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Real-Time Operating System (RTOS): Types, Examples & Features

What is a Real-Time Operating System (RTOS)?

An RTOS (real-time operating system) is an operating system that guarantees a correct result within the specified deadline period.
In other words, we can say that a Real-time operating system is a special-type operating system used in computers with a strict deadline for any specific job or process to be performed.
Results produced after the deadline has passed, even if correct may be of no real value. For e.g.: consider an autonomous robot that delivers mail in an office complex, the vision control system of the robot needs to identify a wall before the robot walks into it, or else the system will be considered as failed.

Uses of Real-Time Operating System:

  1. Real-time operating systems (RTOS) are used in situations to handle real-life scenarios. A few examples of real-time operating systems include
  2. Real-time operating systems are used in airline traffic systems.
  3. Real-time operating systems are used in command control systems.
  4. Real-time operating systems are used in Network multimedia systems.
  5. Also RTOS is used in heart pacemakers, robots, and many more.

Types of Real-Time Operating System:

There are three kinds of RTOS:

1. Hard real-time OS:

A hard real-time OS has the most strict requirements and the degree of tolerance for missed deadlines is negligible. It guarantees critical real-time tasks be completed within their timelines. A missed deadline can result in catastrophic failure of the system.

2. Soft real-time OS:

A soft real-time operating system is a system in which one or more failures meet the deadline, but the performance is considered to be degraded. A soft real-time OS is less restrictive.

3. Firm Real-Time operating systems:

Firm real-time operating systems need to be completed within the deadline and if the result is obtained after the deadline then the result will be considered incorrect. Firm RTOS is used in multimedia applications.
For a life-saving device, like an automatic parachute opening device for skydivers, a delay can be fatal. The parachute opening device deploys the parachute at a specific altitude based on various conditions. If it fails to respond in a specified time, the parachute may not get deployed at all leading to casualty. A similar situation exists during the inflation of airbags, used in cars, at the time of the accident. If airbags don’t get inflated at the appropriate times, it may be fatal for a driver. So such systems must be hard real-time systems, whereas, for TV live broadcasts, a delay can be acceptable. In such cases, soft real-time systems can be used.

Working of Real-time operating systems:

There are different types of properties and functionalities of an RTOS as below:

  • Priority based scheduler: In priority bases scheduling, RTOS assigns the tasks and processes according to the given priority. If the task is having the highest priority then the task will get a CPU faster.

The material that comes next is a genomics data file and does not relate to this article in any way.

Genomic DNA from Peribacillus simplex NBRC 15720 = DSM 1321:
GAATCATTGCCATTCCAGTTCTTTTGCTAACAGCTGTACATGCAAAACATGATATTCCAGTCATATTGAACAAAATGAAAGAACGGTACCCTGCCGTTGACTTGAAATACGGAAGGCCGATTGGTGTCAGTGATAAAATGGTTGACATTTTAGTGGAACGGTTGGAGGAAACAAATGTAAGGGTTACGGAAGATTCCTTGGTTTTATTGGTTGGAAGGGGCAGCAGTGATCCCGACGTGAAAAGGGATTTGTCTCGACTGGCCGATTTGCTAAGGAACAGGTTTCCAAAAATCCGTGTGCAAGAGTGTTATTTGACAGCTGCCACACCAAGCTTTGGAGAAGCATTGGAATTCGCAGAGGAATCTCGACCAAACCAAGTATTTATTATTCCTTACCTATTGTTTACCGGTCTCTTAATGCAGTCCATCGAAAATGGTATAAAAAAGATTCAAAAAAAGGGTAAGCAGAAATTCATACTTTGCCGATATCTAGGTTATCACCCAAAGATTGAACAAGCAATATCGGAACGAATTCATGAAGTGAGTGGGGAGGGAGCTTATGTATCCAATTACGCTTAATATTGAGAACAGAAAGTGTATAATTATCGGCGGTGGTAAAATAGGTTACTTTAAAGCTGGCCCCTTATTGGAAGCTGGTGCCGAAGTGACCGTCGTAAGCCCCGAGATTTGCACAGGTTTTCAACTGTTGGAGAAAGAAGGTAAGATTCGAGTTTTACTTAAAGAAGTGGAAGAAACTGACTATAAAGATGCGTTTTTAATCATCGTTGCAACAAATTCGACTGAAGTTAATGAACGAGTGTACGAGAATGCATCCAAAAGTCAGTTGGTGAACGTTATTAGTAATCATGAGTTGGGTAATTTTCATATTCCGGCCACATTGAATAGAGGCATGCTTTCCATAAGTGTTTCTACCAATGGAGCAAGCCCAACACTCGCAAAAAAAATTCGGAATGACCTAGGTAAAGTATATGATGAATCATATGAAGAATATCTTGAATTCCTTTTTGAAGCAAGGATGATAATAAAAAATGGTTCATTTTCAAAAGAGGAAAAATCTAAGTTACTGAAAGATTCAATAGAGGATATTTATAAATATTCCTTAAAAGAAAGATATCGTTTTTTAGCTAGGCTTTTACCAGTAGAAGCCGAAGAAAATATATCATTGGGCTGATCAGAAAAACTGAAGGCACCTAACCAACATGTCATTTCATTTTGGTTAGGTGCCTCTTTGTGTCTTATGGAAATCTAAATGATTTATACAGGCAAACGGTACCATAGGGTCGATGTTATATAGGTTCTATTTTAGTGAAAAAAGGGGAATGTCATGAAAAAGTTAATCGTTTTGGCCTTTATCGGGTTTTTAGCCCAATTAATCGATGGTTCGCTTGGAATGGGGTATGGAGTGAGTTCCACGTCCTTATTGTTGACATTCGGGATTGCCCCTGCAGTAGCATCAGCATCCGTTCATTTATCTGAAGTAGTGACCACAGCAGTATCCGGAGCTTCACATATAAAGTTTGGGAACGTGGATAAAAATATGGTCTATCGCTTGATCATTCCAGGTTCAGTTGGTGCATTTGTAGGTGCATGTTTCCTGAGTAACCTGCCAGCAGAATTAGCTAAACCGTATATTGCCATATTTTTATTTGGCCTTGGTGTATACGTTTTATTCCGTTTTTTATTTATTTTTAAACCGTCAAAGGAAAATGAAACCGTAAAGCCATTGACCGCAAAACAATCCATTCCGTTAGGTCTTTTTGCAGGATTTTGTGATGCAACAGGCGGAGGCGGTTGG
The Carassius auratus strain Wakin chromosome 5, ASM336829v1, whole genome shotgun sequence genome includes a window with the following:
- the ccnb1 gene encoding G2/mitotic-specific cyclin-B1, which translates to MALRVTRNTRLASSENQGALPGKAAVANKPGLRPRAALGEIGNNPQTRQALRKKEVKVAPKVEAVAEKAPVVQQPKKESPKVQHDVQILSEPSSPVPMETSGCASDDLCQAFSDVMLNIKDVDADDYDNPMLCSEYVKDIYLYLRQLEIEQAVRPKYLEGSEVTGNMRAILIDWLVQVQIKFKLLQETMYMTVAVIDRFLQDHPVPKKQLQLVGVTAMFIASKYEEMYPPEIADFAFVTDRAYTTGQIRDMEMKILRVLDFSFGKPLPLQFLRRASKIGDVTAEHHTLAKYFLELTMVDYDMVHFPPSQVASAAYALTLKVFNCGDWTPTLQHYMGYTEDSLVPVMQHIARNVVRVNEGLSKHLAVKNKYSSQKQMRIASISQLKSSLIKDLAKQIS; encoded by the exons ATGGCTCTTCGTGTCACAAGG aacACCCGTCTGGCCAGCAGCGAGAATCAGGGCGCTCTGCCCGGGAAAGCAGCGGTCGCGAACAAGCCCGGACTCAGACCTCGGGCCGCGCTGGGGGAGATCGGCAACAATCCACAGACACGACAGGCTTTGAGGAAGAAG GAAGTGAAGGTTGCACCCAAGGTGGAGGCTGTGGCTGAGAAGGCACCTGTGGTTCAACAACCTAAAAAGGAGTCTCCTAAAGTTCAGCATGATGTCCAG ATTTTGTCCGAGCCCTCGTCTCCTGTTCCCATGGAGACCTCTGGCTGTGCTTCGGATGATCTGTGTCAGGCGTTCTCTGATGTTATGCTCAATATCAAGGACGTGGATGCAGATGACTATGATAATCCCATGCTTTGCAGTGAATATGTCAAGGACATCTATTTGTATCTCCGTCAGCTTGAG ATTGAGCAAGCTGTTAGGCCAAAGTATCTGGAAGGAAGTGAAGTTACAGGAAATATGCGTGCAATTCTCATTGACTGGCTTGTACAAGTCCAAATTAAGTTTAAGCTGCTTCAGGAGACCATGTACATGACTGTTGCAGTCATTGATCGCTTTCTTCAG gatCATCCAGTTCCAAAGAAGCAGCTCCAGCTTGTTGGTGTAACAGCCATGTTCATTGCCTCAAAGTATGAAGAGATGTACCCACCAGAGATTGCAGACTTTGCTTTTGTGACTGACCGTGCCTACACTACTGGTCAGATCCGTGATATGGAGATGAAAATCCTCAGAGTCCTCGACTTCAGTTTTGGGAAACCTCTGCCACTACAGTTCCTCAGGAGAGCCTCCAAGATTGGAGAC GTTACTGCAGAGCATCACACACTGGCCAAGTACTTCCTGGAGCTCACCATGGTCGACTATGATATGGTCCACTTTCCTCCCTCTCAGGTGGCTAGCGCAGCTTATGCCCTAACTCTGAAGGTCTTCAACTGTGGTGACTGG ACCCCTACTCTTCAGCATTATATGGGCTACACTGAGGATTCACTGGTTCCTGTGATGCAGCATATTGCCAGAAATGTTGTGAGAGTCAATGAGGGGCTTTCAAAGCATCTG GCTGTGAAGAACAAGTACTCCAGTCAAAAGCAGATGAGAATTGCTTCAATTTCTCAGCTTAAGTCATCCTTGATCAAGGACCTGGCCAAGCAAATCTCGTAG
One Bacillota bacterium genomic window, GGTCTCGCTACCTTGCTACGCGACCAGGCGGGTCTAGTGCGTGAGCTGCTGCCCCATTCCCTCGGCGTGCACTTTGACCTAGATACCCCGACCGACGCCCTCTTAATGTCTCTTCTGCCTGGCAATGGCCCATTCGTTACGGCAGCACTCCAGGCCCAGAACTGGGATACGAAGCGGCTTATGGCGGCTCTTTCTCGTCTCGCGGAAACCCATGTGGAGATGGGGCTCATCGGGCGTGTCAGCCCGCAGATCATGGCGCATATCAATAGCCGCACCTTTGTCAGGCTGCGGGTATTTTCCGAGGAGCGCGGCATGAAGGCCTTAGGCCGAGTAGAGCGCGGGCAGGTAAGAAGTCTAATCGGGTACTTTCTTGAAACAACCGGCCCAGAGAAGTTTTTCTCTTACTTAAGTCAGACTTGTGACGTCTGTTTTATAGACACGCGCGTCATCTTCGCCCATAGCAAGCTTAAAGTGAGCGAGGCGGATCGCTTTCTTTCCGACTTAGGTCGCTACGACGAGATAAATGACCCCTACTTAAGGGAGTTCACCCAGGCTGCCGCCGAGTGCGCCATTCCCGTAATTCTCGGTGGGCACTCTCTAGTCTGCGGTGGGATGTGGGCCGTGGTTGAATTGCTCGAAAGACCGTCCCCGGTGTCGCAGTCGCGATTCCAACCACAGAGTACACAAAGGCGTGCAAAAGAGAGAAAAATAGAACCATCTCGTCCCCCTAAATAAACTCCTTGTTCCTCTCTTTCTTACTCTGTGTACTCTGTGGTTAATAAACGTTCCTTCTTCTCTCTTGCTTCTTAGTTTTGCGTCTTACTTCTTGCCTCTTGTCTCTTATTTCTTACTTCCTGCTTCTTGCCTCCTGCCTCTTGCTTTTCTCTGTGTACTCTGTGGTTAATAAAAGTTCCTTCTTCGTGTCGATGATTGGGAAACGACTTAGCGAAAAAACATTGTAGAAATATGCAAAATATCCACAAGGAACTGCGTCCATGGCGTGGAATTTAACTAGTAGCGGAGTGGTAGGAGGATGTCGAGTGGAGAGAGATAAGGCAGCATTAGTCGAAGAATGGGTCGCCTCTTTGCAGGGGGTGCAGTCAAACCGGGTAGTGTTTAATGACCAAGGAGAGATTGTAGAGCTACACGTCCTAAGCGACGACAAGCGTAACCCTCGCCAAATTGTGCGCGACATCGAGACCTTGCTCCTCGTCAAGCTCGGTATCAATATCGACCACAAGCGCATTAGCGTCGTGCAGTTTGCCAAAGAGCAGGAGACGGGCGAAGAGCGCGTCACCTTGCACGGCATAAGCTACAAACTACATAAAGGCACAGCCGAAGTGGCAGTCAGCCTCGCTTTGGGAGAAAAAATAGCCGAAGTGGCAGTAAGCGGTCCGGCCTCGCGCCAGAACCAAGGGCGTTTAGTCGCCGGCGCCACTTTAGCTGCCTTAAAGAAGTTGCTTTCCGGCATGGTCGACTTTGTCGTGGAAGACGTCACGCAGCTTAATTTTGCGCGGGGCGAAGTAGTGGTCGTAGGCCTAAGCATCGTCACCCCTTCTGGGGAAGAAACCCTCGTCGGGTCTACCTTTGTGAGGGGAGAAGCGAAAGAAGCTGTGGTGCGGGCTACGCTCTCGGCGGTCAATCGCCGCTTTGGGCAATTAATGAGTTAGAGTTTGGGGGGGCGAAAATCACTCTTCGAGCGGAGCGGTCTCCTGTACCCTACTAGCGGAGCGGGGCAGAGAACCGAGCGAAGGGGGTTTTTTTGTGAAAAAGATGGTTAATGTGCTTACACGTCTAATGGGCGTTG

• Deterministic behavior: In RTOS it doesn’t matter how many tasks there are whether you have 10 or 100 tasks, it doesn’t make any difference, and the highest priority task will be the next.
  • Synchronization and messaging: Synchronization means coordination therefore RTOS provides the communication between tasks of one system to another also the messaging services.
  • System clock interrupts routine: When there are sensitive operations in RTOS, to perform such operations RTOS will provide some sort of system clock.
  • RTOS service: The previous part of the operating system is the kernel. To monitor the hardware tasks, then the kernel manages and allocates the resources.

Why Use an RTOS?

Below are 4 top reasons to consider using an RTOS.

  • Multitasking: For more complex real-time applications, especially those with a code base that is progressively enhanced in each release, the preemptive multitasking design paradigm is superior.
  • Application portability: By providing a standardized set of stack and driver APIs that abstracts the specifics of the underlying hardware, an RTOS makes applications much more portable.
  • System-level debugs and analysis tools: As an application becomes more complex, it becomes more likely that it can behave in unanticipated ways. Excessive memory usage or leaks delayed response to real-time events, or greater than expected CPU loads are all problems that can occur.
  • More efficient use of CPU resources: Simple loop-based run times typically do a lot of polling to check if interrupts have occurred. As a result, a great deal of processor time is occupied doing nothing. Because multitasking RTOS-based applications are interrupt-driven, it is possible to largely eliminate polling from the application.

Terms used in RTOS

Some essential terms used in RTOS are discussed below:

  • Task: A set of related tasks that are jointly able to provide some system functionality.